MARCH 2-11 2001 -- trip to the Tiputini Biodiversity Station in Ecuador. TBS is a joint activity of Boston University and the University of San Francisco in Quito


Getting there -- a flight over the Andes from Quito to Coca, a two hour bus trip on an oil exploration road, and seven hours of boating down the Tiputini River with the crew looking out for snags

The TBS buildings are amid the jungle, and termites are energetically trying to return them to the soil...

This tarantula went skittering ahead of me as I walked in
the dark back to my room the first night.

It was quite friendly, and went climbing on Bart

Left -- an observation tower built around a ceiba tree -- something over 100 feet high.

Below: view from the top of the tower. This is an emergent tree, rising above the canopy and so getting lots of light... and providing a home for lots of other plants and creatures. Epiphytes, bromeliads, vines... wasps, ants (big nasty conga ants!), termites, sweat bees... and lots of birds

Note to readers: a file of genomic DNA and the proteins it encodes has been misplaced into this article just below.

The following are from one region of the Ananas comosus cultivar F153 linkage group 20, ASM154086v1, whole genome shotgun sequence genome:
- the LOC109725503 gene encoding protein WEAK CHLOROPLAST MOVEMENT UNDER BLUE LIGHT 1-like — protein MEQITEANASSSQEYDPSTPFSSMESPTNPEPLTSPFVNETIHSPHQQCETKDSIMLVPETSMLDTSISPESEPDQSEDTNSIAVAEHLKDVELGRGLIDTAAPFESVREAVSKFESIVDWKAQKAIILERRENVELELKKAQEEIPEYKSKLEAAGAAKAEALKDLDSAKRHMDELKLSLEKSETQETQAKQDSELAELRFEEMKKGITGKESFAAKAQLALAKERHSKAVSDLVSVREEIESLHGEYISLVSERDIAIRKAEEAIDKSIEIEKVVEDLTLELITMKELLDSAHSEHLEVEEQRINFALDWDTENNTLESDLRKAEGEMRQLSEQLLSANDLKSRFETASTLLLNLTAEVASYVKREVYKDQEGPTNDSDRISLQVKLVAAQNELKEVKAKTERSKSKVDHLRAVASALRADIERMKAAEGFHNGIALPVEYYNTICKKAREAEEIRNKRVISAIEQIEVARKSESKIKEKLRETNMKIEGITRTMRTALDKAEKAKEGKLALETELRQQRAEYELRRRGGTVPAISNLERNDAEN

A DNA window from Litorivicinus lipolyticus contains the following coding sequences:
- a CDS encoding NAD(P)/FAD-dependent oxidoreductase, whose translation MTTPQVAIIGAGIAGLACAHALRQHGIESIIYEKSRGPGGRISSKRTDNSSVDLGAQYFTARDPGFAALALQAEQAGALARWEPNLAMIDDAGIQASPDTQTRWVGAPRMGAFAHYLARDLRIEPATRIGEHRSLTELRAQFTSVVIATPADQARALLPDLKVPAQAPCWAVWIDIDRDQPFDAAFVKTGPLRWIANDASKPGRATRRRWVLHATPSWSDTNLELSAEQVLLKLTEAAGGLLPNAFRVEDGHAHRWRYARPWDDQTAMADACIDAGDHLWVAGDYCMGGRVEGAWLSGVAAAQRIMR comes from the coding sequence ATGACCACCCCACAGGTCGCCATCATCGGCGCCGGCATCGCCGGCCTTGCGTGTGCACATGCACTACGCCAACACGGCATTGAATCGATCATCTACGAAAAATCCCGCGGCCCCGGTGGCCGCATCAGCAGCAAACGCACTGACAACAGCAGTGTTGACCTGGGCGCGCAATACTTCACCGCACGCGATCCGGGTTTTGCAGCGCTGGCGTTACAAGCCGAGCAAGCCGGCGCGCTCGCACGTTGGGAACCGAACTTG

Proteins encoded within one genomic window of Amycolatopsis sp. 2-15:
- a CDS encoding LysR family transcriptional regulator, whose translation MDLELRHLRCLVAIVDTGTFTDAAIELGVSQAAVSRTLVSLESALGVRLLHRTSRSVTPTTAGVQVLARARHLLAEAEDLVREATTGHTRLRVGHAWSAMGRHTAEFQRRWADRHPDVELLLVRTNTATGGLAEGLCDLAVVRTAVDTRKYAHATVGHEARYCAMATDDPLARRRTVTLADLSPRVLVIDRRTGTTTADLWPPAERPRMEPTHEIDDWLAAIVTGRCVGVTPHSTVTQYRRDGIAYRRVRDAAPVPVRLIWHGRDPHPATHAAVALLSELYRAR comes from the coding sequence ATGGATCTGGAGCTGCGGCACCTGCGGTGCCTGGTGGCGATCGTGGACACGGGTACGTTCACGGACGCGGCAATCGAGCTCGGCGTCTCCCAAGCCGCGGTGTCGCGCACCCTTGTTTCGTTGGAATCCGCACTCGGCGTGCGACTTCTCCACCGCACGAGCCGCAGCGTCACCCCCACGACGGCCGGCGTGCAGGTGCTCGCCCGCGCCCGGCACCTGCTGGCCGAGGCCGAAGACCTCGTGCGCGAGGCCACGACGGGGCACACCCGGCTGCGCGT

Vernon of the Jungle, canoing on an ox-bow lake off the Tiputini

(Vernon of the Jungle)

A hoatzin, one of a group living at the edge of that ox-bow lake

(no picture available)

TBS has a canopy walk built around another ceiba tree --
climb ladders to the platform and then roam the walkways.
The tree is in bad shape due to a fire (long story)

The walkway is a great way to see the jungle canopy...